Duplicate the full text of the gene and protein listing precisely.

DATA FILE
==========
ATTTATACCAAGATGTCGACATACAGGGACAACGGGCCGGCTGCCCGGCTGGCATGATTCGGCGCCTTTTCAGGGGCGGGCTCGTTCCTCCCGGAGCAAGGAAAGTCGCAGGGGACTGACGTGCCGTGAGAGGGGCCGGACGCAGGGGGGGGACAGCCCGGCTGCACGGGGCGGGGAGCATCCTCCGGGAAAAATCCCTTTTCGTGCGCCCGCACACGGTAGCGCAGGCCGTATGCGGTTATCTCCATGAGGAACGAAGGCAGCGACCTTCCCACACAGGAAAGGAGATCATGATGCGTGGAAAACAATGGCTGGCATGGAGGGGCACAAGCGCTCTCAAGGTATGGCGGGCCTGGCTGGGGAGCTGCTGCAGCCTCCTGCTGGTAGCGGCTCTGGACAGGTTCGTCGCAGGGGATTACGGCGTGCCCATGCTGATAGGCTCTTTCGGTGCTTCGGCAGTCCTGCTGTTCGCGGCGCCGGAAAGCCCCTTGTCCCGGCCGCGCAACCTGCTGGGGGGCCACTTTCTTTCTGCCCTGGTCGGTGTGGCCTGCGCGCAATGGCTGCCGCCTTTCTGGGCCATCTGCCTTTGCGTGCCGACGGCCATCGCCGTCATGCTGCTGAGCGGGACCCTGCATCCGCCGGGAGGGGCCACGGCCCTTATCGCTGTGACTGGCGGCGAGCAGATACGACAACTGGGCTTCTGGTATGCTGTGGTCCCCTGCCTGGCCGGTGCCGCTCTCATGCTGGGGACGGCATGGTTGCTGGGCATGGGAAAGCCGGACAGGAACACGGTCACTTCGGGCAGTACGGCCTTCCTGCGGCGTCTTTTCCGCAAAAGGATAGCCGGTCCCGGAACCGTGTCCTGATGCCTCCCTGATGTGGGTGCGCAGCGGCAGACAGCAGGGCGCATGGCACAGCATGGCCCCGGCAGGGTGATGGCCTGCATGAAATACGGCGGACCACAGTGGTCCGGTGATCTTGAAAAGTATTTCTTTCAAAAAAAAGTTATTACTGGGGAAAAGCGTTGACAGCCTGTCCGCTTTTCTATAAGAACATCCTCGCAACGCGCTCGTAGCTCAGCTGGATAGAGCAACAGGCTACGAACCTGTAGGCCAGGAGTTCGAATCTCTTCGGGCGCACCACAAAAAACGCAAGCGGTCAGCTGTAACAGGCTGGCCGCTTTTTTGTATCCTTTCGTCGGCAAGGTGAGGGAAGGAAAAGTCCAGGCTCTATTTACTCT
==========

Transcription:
ATTTATACCAAGATGTCGACATACAGGGACAACGGGCCGGCTGCCCGGCTGGCATGATTCGGCGCCTTTTCAGGGGCGGGCTCGTTCCTCCCGGAGCAAGGAAAGTCGCAGGGGACTGACGTGCCGTGAGAGGGGCCGGACGCAGGGGGGGGACAGCCCGGCTGCACGGGGCGGGGAGCATCCTCCGGGAAAAATCCCTTTTCGTGCGCCCGCACACGGTAGCGCAGGCCGTATGCGGTTATCTCCATGAGGAACGAAGGCAGCGACCTTCCCACACAGGAAAGGAGATCATGATGCGTGGAAAACAATGGCTGGCATGGAGGGGCACAAGCGCTCTCAAGGTATGGCGGGCCTGGCTGGGGAGCTGCTGCAGCCTCCTGCTGGTAGCGGCTCTGGACAGGTTCGTCGCAGGGGATTACGGCGTGCCCATGCTGATAGGCTCTTTCGGTGCTTCGGCAGTCCTGCTGTTCGCGGCGCCGGAAAGCCCCTTGTCCCGGCCGCGCAACCTGCTGGGGGGCCACTTTCTTTCTGCCCTGGTCGGTGTGGCCTGCGCGCAATGGCTGCCGCCTTTCTGGGCCATCTGCCTTTGCGTGCCGACGGCCATCGCCGTCATGCTGCTGAGCGGGACCCTGCATCCGCCGGGAGGGGCCACGGCCCTTATCGCTGTGACTGGCGGCGAGCAGATACGACAACTGGGCTTCTGGTATGCTGTGGTCCCCTGCCTGGCCGGTGCCGCTCTCATGCTGGGGACGGCATGGTTGCTGGGCATGGGAAAGCCGGACAGGAACACGGTCACTTCGGGCAGTACGGCCTTCCTGCGGCGTCTTTTCCGCAAAAGGATAGCCGGTCCCGGAACCGTGTCCTGATGCCTCCCTGATGTGGGTGCGCAGCGGCAGACAGCAGGGCGCATGGCACAGCATGGCCCCGGCAGGGTGATGGCCTGCATGAAATACGGCGGACCACAGTGGTCCGGTGATCTTGAAAAGTATTTCTTTCAAAAAAAAGTTATTACTGGGGAAAAGCGTTGACAGCCTGTCCGCTTTTCTATAAGAACATCCTCGCAACGCGCTCGTAGCTCAGCTGGATAGAGCAACAGGCTACGAACCTGTAGGCCAGGAGTTCGAATCTCTTCGGGCGCACCACAAAAAACGCAAGCGGTCAGCTGTAACAGGCTGGCCGCTTTTTTGTATCCTTTCGTCGGCAAGGTGAGGGAAGGAAAAGTCCAGGCTCTATTTACTCT